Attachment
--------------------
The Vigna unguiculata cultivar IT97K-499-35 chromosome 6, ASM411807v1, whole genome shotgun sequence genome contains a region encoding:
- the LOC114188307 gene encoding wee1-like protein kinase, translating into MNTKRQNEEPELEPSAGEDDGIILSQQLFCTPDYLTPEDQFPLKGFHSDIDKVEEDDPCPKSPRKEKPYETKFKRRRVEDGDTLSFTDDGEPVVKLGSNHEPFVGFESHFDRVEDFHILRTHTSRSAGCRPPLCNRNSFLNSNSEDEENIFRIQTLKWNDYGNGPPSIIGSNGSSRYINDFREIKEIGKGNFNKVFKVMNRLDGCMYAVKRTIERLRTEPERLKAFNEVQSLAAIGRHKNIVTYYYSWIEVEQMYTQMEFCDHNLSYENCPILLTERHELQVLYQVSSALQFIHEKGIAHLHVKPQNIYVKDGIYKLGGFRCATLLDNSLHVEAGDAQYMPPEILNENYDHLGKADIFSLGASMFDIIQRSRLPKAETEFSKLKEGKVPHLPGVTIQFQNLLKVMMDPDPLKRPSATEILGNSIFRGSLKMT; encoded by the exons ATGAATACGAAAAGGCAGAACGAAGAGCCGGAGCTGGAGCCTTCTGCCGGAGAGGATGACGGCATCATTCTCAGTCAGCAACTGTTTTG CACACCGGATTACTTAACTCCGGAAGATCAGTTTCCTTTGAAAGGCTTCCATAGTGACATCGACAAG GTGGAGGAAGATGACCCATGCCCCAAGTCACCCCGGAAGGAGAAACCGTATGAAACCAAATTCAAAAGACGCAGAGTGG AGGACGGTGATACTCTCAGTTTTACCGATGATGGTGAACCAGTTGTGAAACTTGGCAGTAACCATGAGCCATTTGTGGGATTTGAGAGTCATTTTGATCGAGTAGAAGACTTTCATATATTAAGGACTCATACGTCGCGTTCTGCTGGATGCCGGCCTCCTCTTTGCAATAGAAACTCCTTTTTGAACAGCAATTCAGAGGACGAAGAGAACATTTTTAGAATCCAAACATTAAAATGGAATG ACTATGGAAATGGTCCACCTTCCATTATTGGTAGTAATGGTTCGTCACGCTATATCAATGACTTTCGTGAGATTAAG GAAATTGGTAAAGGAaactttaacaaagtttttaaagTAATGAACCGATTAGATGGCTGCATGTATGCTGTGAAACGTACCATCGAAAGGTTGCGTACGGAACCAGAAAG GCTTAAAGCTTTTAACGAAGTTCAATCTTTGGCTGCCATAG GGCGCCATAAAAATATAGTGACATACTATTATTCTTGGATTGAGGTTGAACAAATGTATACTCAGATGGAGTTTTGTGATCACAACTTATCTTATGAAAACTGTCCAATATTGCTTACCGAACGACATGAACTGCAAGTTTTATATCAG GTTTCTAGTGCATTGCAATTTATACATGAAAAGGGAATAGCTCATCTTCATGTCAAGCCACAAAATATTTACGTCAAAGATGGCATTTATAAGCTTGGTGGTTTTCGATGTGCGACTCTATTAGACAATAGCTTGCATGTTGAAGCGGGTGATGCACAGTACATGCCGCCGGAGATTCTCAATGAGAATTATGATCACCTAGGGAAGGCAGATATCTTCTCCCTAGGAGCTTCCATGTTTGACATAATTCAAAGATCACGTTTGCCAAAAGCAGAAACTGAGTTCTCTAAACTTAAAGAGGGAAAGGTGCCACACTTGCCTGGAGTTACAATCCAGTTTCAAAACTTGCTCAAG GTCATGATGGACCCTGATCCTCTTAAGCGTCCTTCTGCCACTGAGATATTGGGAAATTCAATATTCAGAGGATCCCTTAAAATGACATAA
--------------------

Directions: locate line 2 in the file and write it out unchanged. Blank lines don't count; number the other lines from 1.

- the LOC114188307 gene encoding wee1-like protein kinase, translating into MNTKRQNEEPELEPSAGEDDGIILSQQLFCTPDYLTPEDQFPLKGFHSDIDKVEEDDPCPKSPRKEKPYETKFKRRRVEDGDTLSFTDDGEPVVKLGSNHEPFVGFESHFDRVEDFHILRTHTSRSAGCRPPLCNRNSFLNSNSEDEENIFRIQTLKWNDYGNGPPSIIGSNGSSRYINDFREIKEIGKGNFNKVFKVMNRLDGCMYAVKRTIERLRTEPERLKAFNEVQSLAAIGRHKNIVTYYYSWIEVEQMYTQMEFCDHNLSYENCPILLTERHELQVLYQVSSALQFIHEKGIAHLHVKPQNIYVKDGIYKLGGFRCATLLDNSLHVEAGDAQYMPPEILNENYDHLGKADIFSLGASMFDIIQRSRLPKAETEFSKLKEGKVPHLPGVTIQFQNLLKVMMDPDPLKRPSATEILGNSIFRGSLKMT; encoded by the exons ATGAATACGAAAAGGCAGAACGAAGAGCCGGAGCTGGAGCCTTCTGCCGGAGAGGATGACGGCATCATTCTCAGTCAGCAACTGTTTTG CACACCGGATTACTTAACTCCGGAAGATCAGTTTCCTTTGAAAGGCTTCCATAGTGACATCGACAAG GTGGAGGAAGATGACCCATGCCCCAAGTCACCCCGGAAGGAGAAACCGTATGAAACCAAATTCAAAAGACGCAGAGTGG AGGACGGTGATACTCTCAGTTTTACCGATGATGGTGAACCAGTTGTGAAACTTGGCAGTAACCATGAGCCATTTGTGGGATTTGAGAGTCATTTTGATCGAGTAGAAGACTTTCATATATTAAGGACTCATACGTCGCGTTCTGCTGGATGCCGGCCTCCTCTTTGCAATAGAAACTCCTTTTTGAACAGCAATTCAGAGGACGAAGAGAACATTTTTAGAATCCAAACATTAAAATGGAATG ACTATGGAAATGGTCCACCTTCCATTATTGGTAGTAATGGTTCGTCACGCTATATCAATGACTTTCGTGAGATTAAG GAAATTGGTAAAGGAaactttaacaaagtttttaaagTAATGAACCGATTAGATGGCTGCATGTATGCTGTGAAACGTACCATCGAAAGGTTGCGTACGGAACCAGAAAG GCTTAAAGCTTTTAACGAAGTTCAATCTTTGGCTGCCATAG GGCGCCATAAAAATATAGTGACATACTATTATTCTTGGATTGAGGTTGAACAAATGTATACTCAGATGGAGTTTTGTGATCACAACTTATCTTATGAAAACTGTCCAATATTGCTTACCGAACGACATGAACTGCAAGTTTTATATCAG GTTTCTAGTGCATTGCAATTTATACATGAAAAGGGAATAGCTCATCTTCATGTCAAGCCACAAAATATTTACGTCAAAGATGGCATTTATAAGCTTGGTGGTTTTCGATGTGCGACTCTATTAGACAATAGCTTGCATGTTGAAGCGGGTGATGCACAGTACATGCCGCCGGAGATTCTCAATGAGAATTATGATCACCTAGGGAAGGCAGATATCTTCTCCCTAGGAGCTTCCATGTTTGACATAATTCAAAGATCACGTTTGCCAAAAGCAGAAACTGAGTTCTCTAAACTTAAAGAGGGAAAGGTGCCACACTTGCCTGGAGTTACAATCCAGTTTCAAAACTTGCTCAAG GTCATGATGGACCCTGATCCTCTTAAGCGTCCTTCTGCCACTGAGATATTGGGAAATTCAATATTCAGAGGATCCCTTAAAATGACATAA